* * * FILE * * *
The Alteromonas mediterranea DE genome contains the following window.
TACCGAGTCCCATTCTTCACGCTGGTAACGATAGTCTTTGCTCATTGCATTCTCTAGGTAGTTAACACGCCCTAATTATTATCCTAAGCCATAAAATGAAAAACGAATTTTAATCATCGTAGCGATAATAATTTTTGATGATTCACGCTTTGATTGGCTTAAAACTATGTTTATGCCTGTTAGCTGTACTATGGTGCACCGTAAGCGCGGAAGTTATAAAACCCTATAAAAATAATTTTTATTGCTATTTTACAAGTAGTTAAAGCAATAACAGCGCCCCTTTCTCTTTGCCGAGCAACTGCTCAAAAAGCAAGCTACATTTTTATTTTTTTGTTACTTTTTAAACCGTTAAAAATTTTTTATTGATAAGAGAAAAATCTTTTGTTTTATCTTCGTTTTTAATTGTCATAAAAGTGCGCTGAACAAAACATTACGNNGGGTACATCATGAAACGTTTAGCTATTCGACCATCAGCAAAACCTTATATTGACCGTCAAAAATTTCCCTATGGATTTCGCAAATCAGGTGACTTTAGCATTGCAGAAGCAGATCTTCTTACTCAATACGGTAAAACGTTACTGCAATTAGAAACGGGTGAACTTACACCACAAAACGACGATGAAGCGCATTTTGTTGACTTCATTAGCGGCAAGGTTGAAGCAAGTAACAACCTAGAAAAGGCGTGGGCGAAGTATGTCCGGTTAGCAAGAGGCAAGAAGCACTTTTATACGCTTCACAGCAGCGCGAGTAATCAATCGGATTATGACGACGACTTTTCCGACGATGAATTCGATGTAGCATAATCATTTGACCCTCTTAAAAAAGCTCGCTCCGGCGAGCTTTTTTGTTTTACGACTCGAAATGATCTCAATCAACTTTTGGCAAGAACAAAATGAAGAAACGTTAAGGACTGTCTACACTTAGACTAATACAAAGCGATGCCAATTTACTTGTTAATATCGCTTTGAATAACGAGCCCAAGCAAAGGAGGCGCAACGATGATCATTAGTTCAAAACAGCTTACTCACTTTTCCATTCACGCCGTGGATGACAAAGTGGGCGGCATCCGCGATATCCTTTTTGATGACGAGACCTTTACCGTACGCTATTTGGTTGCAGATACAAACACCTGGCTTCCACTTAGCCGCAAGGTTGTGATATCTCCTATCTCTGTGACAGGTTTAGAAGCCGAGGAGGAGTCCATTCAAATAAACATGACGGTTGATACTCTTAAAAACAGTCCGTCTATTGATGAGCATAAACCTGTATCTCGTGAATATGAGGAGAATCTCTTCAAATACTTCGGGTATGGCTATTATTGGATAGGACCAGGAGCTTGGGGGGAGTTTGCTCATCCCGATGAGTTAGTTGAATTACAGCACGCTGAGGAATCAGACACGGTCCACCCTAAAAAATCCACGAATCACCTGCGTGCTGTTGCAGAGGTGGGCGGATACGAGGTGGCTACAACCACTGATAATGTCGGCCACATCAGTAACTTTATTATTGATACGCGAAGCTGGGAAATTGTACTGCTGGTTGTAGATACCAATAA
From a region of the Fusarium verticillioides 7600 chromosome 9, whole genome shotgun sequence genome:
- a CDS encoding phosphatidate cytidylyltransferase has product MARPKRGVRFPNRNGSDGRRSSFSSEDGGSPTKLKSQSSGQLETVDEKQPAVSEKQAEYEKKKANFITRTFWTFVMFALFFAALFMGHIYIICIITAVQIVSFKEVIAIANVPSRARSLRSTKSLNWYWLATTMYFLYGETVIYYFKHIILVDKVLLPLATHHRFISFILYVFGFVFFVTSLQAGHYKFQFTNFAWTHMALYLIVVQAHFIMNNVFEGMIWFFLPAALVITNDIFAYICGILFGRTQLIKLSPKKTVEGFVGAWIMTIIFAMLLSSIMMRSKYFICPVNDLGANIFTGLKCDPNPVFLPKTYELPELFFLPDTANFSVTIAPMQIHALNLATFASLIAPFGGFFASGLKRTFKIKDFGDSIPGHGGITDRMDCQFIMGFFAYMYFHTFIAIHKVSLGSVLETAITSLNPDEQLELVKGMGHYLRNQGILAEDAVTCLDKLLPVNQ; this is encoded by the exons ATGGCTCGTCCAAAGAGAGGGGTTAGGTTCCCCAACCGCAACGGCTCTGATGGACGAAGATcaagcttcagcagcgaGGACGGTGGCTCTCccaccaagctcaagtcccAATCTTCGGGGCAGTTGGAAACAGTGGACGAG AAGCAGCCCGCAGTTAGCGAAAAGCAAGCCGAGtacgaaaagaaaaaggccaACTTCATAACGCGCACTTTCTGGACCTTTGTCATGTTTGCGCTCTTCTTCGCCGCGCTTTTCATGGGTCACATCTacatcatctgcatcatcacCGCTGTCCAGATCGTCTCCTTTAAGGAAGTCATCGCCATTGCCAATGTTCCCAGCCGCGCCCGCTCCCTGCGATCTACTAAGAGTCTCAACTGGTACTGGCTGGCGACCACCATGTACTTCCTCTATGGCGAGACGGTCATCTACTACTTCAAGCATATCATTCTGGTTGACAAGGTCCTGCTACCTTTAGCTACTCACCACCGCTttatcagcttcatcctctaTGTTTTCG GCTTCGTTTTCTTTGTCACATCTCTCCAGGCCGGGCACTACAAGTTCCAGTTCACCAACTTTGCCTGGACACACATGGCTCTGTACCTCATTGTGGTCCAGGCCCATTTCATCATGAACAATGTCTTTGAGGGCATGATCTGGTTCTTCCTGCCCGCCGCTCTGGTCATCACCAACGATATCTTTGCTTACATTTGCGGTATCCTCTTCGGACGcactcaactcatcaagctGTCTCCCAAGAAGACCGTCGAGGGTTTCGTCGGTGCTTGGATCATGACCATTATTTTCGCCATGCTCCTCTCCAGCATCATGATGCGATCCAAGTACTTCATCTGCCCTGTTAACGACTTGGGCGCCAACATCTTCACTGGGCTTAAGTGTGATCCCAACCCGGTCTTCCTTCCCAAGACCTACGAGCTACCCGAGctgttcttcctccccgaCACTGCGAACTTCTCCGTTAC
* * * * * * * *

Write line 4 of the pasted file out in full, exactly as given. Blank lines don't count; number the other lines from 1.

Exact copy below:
- a CDS encoding phosphatidate cytidylyltransferase has product MARPKRGVRFPNRNGSDGRRSSFSSEDGGSPTKLKSQSSGQLETVDEKQPAVSEKQAEYEKKKANFITRTFWTFVMFALFFAALFMGHIYIICIITAVQIVSFKEVIAIANVPSRARSLRSTKSLNWYWLATTMYFLYGETVIYYFKHIILVDKVLLPLATHHRFISFILYVFGFVFFVTSLQAGHYKFQFTNFAWTHMALYLIVVQAHFIMNNVFEGMIWFFLPAALVITNDIFAYICGILFGRTQLIKLSPKKTVEGFVGAWIMTIIFAMLLSSIMMRSKYFICPVNDLGANIFTGLKCDPNPVFLPKTYELPELFFLPDTANFSVTIAPMQIHALNLATFASLIAPFGGFFASGLKRTFKIKDFGDSIPGHGGITDRMDCQFIMGFFAYMYFHTFIAIHKVSLGSVLETAITSLNPDEQLELVKGMGHYLRNQGILAEDAVTCLDKLLPVNQ; this is encoded by the exons ATGGCTCGTCCAAAGAGAGGGGTTAGGTTCCCCAACCGCAACGGCTCTGATGGACGAAGATcaagcttcagcagcgaGGACGGTGGCTCTCccaccaagctcaagtcccAATCTTCGGGGCAGTTGGAAACAGTGGACGAG AAGCAGCCCGCAGTTAGCGAAAAGCAAGCCGAGtacgaaaagaaaaaggccaACTTCATAACGCGCACTTTCTGGACCTTTGTCATGTTTGCGCTCTTCTTCGCCGCGCTTTTCATGGGTCACATCTacatcatctgcatcatcacCGCTGTCCAGATCGTCTCCTTTAAGGAAGTCATCGCCATTGCCAATGTTCCCAGCCGCGCCCGCTCCCTGCGATCTACTAAGAGTCTCAACTGGTACTGGCTGGCGACCACCATGTACTTCCTCTATGGCGAGACGGTCATCTACTACTTCAAGCATATCATTCTGGTTGACAAGGTCCTGCTACCTTTAGCTACTCACCACCGCTttatcagcttcatcctctaTGTTTTCG GCTTCGTTTTCTTTGTCACATCTCTCCAGGCCGGGCACTACAAGTTCCAGTTCACCAACTTTGCCTGGACACACATGGCTCTGTACCTCATTGTGGTCCAGGCCCATTTCATCATGAACAATGTCTTTGAGGGCATGATCTGGTTCTTCCTGCCCGCCGCTCTGGTCATCACCAACGATATCTTTGCTTACATTTGCGGTATCCTCTTCGGACGcactcaactcatcaagctGTCTCCCAAGAAGACCGTCGAGGGTTTCGTCGGTGCTTGGATCATGACCATTATTTTCGCCATGCTCCTCTCCAGCATCATGATGCGATCCAAGTACTTCATCTGCCCTGTTAACGACTTGGGCGCCAACATCTTCACTGGGCTTAAGTGTGATCCCAACCCGGTCTTCCTTCCCAAGACCTACGAGCTACCCGAGctgttcttcctccccgaCACTGCGAACTTCTCCGTTAC